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I have a question about the proof of the estimate $$ |\nabla u(x_0)| \leq \frac{n}{R} \max_{\bar{B}_R(x_0)} |u| $$ where $u$ is assumed to be harmonic.

Since $u_{x_i}$ is harmonic, by the mean value property and integration by parts, $$ u_{x_i}(x_0) = \frac{r}{\omega_n R^n}\int_{B_R(x_0)} u_{x_i}(y) dy = \frac{n}{\omega_n R^n}\int_{\partial B_R(x_0)} u(y) \nu_i dS_y. $$ Taking the absolute value, we obtain $$ |u_{x_i}(x_0)| \leq \frac{n}{\omega_n R^n} \int_{\partial B_R(x_0)} |u(y)| dS_y \leq \frac{n}{R}\max_{\bar{B}_R(x_0)} |u|. $$ I understand the preceding steps. What I don't understand is how this obviously proves the desired result. This is my attempt at obtaining the desired result: \begin{align*} |\nabla u(x_0)|^2 &= u_{x_1}^2(x_0) + \cdots + u_{x_n}^2(x_0) \\ &\leq \underbrace{\frac{n^2}{R^2}(\max_{\bar{B}_R(x_0)} |u|)^2 + \cdots + \frac{n^2}{R^2}(\max_{\bar{B}_R(x_0)} |u|)^2}_{\text{$n$ times}}\\ &=\frac{n^3}{R^2}(\max_{\bar{B}_R(x_0)} |u|)^2. \end{align*} Taking the square root, $$ |\nabla u(x_0)| \leq \left(\frac{n^3}{R^2}(\max_{\bar{B}_R(x_0)} |u|)^2\right)^{1/2} = \frac{n^{3/2}}{R}\max_{\bar{B}_R(x_0)}. $$

I'm not sure where my logic is wrong and I am aware this must be something simple...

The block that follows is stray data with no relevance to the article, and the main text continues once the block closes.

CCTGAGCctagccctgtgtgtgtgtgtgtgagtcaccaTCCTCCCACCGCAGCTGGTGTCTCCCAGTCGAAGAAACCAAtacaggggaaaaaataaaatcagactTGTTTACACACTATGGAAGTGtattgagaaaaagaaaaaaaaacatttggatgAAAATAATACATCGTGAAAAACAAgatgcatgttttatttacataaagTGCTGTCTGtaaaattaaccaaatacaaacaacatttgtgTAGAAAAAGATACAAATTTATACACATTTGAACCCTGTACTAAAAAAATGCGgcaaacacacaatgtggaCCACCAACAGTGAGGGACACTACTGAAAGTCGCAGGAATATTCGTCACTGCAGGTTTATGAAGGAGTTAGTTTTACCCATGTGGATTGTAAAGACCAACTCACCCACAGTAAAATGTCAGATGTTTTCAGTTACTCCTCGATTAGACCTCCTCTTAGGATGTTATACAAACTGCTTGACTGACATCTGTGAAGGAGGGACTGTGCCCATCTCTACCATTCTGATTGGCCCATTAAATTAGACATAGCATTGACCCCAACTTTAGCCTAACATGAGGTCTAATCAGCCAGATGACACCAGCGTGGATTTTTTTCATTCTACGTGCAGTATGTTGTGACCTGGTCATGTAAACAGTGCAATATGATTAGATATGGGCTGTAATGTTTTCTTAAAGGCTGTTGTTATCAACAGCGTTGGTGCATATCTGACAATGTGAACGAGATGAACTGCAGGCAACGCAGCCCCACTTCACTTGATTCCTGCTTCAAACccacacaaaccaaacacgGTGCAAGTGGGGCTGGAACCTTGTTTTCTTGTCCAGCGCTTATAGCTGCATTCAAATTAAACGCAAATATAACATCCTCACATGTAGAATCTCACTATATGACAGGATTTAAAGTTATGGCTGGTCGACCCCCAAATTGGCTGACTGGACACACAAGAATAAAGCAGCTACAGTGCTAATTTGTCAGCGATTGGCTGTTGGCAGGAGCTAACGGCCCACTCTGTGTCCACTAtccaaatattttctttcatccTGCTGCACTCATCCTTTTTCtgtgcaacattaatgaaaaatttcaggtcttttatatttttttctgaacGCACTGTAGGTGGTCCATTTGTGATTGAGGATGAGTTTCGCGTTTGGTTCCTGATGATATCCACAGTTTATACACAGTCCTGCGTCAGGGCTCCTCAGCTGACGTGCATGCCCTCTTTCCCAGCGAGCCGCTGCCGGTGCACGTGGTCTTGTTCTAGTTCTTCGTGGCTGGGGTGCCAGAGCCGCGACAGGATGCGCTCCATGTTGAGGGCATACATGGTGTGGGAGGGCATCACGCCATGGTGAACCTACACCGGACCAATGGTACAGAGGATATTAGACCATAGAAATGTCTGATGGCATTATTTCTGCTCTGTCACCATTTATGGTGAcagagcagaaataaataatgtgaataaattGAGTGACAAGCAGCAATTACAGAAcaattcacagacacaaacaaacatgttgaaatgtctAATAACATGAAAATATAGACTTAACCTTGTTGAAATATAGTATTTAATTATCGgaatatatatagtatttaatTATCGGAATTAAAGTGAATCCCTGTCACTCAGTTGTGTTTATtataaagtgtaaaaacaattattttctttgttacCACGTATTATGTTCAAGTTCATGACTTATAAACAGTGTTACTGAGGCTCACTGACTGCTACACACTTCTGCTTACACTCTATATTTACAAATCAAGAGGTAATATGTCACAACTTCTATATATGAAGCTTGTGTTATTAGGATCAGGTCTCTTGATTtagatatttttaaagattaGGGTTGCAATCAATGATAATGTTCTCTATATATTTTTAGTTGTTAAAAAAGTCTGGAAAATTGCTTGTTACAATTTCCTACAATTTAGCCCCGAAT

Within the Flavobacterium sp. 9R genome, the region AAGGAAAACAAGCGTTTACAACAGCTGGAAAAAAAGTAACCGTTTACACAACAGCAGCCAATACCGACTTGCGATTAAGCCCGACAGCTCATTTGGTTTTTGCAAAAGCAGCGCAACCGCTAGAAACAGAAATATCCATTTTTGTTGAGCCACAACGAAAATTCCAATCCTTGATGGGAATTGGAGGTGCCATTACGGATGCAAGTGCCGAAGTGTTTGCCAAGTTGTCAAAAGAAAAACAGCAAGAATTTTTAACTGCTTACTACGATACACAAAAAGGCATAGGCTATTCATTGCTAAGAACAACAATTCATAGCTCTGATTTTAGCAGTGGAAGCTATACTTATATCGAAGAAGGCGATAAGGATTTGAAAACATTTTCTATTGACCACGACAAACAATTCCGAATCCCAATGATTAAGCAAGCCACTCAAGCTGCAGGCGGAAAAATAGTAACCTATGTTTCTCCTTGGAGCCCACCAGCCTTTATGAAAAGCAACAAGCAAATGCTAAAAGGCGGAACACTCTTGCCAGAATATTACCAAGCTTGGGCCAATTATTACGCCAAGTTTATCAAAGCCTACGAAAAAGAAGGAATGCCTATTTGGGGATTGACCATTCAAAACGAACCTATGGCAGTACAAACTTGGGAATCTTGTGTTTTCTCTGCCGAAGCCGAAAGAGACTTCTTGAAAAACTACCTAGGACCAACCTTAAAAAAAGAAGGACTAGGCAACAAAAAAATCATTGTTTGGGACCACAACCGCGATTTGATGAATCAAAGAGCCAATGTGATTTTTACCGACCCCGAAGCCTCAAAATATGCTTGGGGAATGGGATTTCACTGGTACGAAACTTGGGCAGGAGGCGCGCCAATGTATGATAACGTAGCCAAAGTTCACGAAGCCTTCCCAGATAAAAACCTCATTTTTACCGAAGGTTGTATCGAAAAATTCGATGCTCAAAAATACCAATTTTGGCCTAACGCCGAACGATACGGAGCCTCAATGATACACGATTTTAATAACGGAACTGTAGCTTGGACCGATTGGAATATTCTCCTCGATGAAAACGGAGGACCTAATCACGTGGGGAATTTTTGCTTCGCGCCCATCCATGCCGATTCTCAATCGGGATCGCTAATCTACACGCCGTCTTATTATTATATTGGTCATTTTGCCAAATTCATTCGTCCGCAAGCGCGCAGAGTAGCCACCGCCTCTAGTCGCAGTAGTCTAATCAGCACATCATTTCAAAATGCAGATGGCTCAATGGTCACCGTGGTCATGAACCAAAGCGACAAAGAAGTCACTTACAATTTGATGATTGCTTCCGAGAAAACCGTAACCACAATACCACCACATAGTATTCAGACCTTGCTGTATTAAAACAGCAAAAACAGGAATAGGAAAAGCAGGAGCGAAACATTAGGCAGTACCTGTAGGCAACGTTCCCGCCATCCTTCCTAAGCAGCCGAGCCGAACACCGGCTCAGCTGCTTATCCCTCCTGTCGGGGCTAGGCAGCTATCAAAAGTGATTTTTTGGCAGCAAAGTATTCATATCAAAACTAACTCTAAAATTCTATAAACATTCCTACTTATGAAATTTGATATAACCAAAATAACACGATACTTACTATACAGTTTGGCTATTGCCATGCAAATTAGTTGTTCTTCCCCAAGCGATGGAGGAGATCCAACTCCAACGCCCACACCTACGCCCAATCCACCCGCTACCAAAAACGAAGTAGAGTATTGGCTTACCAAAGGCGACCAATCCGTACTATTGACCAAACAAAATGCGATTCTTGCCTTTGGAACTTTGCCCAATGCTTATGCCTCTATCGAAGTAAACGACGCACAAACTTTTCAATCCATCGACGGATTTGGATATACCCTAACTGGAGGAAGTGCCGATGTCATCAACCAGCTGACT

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The line $$u_{x_i}(x_0) =\frac{n}{\omega_n R^n}\int_{\partial B_R(x_0)} u(y) \nu_i \,dS_y$$ would be the components of the equation $$\nabla u(x_0) = \frac{n}{\omega_n R^n}\int_{\partial B_R(x_0)} u(y) \nu\, dS_y$$ And now you do the approximation at this level: \begin{align}|\nabla u(x_0)| &= \frac{n}{\omega_n R^n}\left|\int_{\partial B_R(x_0)} u(y) \nu\, dS_y\right| \\ &\le \frac{n}{\omega_n R^n}\int_{\partial B_R(x_0)} |u(y) \nu|\, dS_y \\ &=\frac{n}{\omega_n R^n}\int_{\partial B_R(x_0)} |u(y) |\, dS_y \\ &\le \frac{n}{R}\|u\|_{L^\infty(\overline{B_R(x_0)})}. \end{align}

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    $\begingroup$ Thank you for the help! $\endgroup$ – user100000000000000 Aug 9 '20 at 17:41

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